These operations appear to have borne fruit. According to figures from the Sustainable Eel Group, 23  % of glass eels reaching European shores were exported illegally in 2018  ; in 2022, there were “  only  ” 10  % left. “  We went from 300 million glass eels leaving the territory at the start of the 2010s to around 50 million today ,  ” estimates Andrew Kerr.
Elver fishing is carried out with trawlers equipped with sieves, like here near the Brault bridge, between Vendée and Charente Maritime. Wikimedia Commons/ CC /Jean-Pierre Bazard
This success has a downside: “  We are in the process of solving the problem in Europe, but we have moved it elsewhere ,  ” regrets the Briton. Like a hydra, the glass eel trade is redeploying in North America, with no less than 157 tonnes of young American eels ( Anguilla rostrata ) exported to Asia in 2022, according to a study published in January 2024 in the scientific journal Marine Policy . “  It is a cynical indication of the success we have had in Europe ,  ” laments the Briton, according to whom putting an end to trafficking requires “  global action, not just local  ” .
Completely ban their fishing  ?
Among the other avenues mentioned: improving the traceability of legally fished eels, developing certifications… Some, like Professor Éric Feunteun, believe that reauthorizing the export of glass eels – by reinjecting the proceeds from taxes into the protection of the species and its habitat — could stop illegal fishing.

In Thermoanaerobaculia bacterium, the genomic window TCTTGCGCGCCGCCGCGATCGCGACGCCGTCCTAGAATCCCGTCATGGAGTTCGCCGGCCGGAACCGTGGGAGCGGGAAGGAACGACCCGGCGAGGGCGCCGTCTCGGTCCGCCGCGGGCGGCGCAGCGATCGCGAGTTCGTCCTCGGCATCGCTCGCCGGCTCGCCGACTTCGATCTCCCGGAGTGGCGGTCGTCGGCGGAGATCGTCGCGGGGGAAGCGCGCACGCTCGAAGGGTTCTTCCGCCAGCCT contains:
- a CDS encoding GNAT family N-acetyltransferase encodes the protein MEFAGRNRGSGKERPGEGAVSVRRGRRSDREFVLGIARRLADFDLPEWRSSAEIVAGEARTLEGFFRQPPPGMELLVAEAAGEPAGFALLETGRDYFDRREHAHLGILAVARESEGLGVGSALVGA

Others consider, based on the recommendations of the International Council for the Exploration of the Sea (Ciem), that the catastrophic state of the populations justifies a total ban on its exploitation  ; which could make it easier to identify fraudsters.
Hurry up. Present in all waterways sixty years ago, European eels today risk annihilation. “  Things are moving very quickly, we must not take the risk of missing out ,  ” insists Éric Feunten. Appearing 70 million years ago, these fish have survived “  multiple glaciations, periods of warming, mass extinctions  ” , notes the researcher. Their migration, he continues, has questioned scientists since the time of Aristotle. Will they succumb to our species, even before their secrets have been unlocked  ?

You can read here the first part of the investigation “  The eel, an enigma of life threatened with extinction  ” , carried out in partnership with the Revue Salamandre .